By Linda Olsen, WSCADV
“Why should I have to leave my home?  I didn’t do anything wrong!” 

House DVI’ve lost track of how many times I’ve heard women say this as they entered shelter – during my first few years working in a battered women’s shelter in Kentucky 28 years ago and during my time at Eastside Domestic Violence Program (now LifeWire) in east King County.  Even with better laws, improved police enforcement, and civil protection orders, hundreds of women and children are forced into homelessness not only because of safety concerns but also because of the financial impact of ending an abusive relationship.  Thousands more are on the brink of homelessness as they struggle to make ends meet and create a normal life for their children.  And all too many respond to the impacts of trauma with coping mechanisms that lead to the loss of their children and entrance into a longer-term cycle of homelessness.

DV-housing-first-logo-LARGEAfter years of working in domestic violence emergency shelters, I believe that, while emergency shelters have been and continue to be life-saving, we need to think about ways to prevent homelessness due to domestic violence and to support survivors in achieving stability in the housing of their choice, either after shelter or completely by-passing shelter.  The Washington State Coalition Against Domestic Violence (WSCADV) was funded by the Bill & Melinda Gates Foundation 4 ½ years ago to coordinate a pilot project intended to do just that. Domestic Violence Housing First eliminates housing as a reason for survivors to stay in abusive relationships by providing advocacy and a flexible approach to support that gives survivors the ability to establish a home and the freedom to choose how best to rebuild their lives.

Three organizations in King County have received this funding:  LifeWire, InterIm CDA, and the Salvation Army Domestic Violence Program.  Additional programs in eastern Washington, the Olympic Peninsula, and Whatcom County have also tested the strategies of flexible advocacy and financial assistance in rural areas and in culturally-specific communities.

Vietnamese woman DVAnd back to the opening quote—almost half of the survivors entering these programs ask for help to stay in their own home.   A recent interview with a survivor brought me to tears as she described how important it was to her to remain in the home that she had faithfully been making payments on so that her small child could remain in his neighborhood and she could keep her job.  The program helped install security doors, motion detector lighting, and a security system linked directly to her local police department.  The program also accommodated her family’s need (including the dog) for emergency respite in a motel while her home was secured.  For many rural communities with little housing stock, taking steps for housing retention—safety improvements, paying back rent, making repairs—is more logical than uprooting the family when other affordable housing options are non-existent.

Of course, many survivors need to leave their community—not just the geographic area, but also their cultural community, for safety.  The flexibility in advocacy and financial assistance can help the survivor choose and settle into a new, supportive community.  Take a few minutes and look at the InterIm CDA  video clip for a couple of heartwarming survivor stories. For another perspective on flexible advocacy and financial assistance, there’s also the video clip from New Hope in Moses Lake. While this program targets its work to Latina farm workers, their advocate was able to provide extensive help to a male survivor of domestic violence.  The story of Michael and his dog, Honcho, illustrates the many faces of domestic violence survivors—along with the variety of needs that they may have.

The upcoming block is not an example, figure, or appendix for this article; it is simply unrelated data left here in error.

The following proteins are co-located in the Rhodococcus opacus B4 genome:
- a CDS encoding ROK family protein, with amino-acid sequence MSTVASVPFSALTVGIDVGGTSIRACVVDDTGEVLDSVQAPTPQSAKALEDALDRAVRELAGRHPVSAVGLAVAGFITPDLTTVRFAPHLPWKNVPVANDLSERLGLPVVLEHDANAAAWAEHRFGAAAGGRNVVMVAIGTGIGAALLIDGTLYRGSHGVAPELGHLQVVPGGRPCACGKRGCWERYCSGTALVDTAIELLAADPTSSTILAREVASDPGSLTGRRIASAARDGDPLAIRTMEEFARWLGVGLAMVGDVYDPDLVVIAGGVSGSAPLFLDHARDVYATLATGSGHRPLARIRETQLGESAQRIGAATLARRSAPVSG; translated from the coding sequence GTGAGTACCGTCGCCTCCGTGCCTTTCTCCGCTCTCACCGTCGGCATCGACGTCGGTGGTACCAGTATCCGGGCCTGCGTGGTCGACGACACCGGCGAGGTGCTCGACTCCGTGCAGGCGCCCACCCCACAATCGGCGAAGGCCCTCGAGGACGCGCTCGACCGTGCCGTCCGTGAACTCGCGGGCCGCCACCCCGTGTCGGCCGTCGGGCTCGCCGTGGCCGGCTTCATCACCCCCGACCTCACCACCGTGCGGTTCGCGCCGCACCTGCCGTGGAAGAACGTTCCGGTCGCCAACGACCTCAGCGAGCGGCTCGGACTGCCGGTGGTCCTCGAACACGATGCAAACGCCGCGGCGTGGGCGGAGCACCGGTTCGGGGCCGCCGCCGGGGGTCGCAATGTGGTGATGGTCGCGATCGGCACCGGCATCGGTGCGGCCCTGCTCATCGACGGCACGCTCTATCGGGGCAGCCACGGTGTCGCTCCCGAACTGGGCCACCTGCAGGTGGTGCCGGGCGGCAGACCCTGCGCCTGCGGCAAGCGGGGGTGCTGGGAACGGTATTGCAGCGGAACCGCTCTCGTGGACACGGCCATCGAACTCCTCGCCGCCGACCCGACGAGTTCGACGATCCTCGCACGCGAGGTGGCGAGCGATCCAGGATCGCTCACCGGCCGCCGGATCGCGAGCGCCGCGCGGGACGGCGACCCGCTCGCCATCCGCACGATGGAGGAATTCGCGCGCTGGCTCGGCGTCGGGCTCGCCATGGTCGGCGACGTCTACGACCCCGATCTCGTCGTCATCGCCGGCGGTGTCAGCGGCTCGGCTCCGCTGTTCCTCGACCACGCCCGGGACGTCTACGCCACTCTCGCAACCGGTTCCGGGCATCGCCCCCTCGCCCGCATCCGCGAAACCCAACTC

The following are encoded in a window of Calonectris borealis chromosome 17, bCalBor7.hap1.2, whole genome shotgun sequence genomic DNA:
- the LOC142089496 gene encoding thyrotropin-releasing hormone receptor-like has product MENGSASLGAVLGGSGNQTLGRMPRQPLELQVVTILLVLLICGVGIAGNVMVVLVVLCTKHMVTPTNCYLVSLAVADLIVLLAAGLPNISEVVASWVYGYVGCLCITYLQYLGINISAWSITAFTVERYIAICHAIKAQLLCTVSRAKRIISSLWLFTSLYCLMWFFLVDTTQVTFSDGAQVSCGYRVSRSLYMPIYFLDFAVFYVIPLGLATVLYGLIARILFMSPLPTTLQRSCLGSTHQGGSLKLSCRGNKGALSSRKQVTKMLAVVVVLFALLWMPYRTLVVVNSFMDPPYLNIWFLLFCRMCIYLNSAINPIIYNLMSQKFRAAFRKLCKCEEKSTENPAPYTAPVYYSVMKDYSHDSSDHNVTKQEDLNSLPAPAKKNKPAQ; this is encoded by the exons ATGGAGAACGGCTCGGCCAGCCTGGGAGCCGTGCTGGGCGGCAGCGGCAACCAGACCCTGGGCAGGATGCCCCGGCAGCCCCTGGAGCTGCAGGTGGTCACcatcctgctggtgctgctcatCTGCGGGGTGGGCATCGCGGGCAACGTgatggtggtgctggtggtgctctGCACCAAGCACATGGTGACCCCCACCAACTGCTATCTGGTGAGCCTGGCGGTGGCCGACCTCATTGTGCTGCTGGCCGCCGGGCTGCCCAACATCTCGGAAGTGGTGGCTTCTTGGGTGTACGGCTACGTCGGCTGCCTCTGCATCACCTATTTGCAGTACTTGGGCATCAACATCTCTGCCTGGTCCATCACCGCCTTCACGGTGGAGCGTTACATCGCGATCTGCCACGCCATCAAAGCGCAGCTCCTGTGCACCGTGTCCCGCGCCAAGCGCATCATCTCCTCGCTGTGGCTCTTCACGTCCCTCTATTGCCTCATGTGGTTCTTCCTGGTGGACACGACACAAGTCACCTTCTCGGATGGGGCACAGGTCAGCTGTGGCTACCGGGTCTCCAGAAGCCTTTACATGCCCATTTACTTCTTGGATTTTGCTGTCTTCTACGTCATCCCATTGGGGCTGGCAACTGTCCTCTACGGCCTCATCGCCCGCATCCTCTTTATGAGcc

Man DVFaith communities are often a critical component for the safety and stability of domestic violence survivors and their families.  Unfortunately, the stigma associated with both domestic violence and homelessness hangs over the heads of survivors and they may hesitate to disclose their situation to their clergy and lay leaders.  For tips on creating a safe and welcoming environment for the survivors in your congregation, visit the FaithTrust Institute website at www.faithtrustinstitute.org.

Linda Olsen is the Housing Program Coordinator with the Washington State Coalition Against Domestic Violence.  She has master’s degrees in theology (Pacific Lutheran Theological Seminary) and social work (University of Washington).  Her vocation and avocation for the past 28 years is in the field of domestic violence.


If you’re interested in reading more blog posts like this one, check out “Want to end homelessness? Then we need to address domestic violence.” by Rev. Dr. Marie Fortune of FaithTrust Institute

 

One comment

  1. I think it is great that victims are getting help. Nobody should be abused.

    If the domestic violence statistics indicate roughly a 50/50 abuse rate between genders, then why do we not have 50/50 (or even close) shelter options available? All of the DV shelters I see are for women only.

    Regarding the housing situation, why should people get free homes if they chose not to work and build a career? By all means, get out of a bad situation, and I would be the first person to assist someone in doing so if they needed my help. Maybe I am misunderstanding, but are we giving free housing to people who chose not to work? If so, shouldn’t that include all homeless people, or do they need to be hit first? To qualify, do I need to be punched, or does my husband just need to raise his voice at me and ignore my needs?

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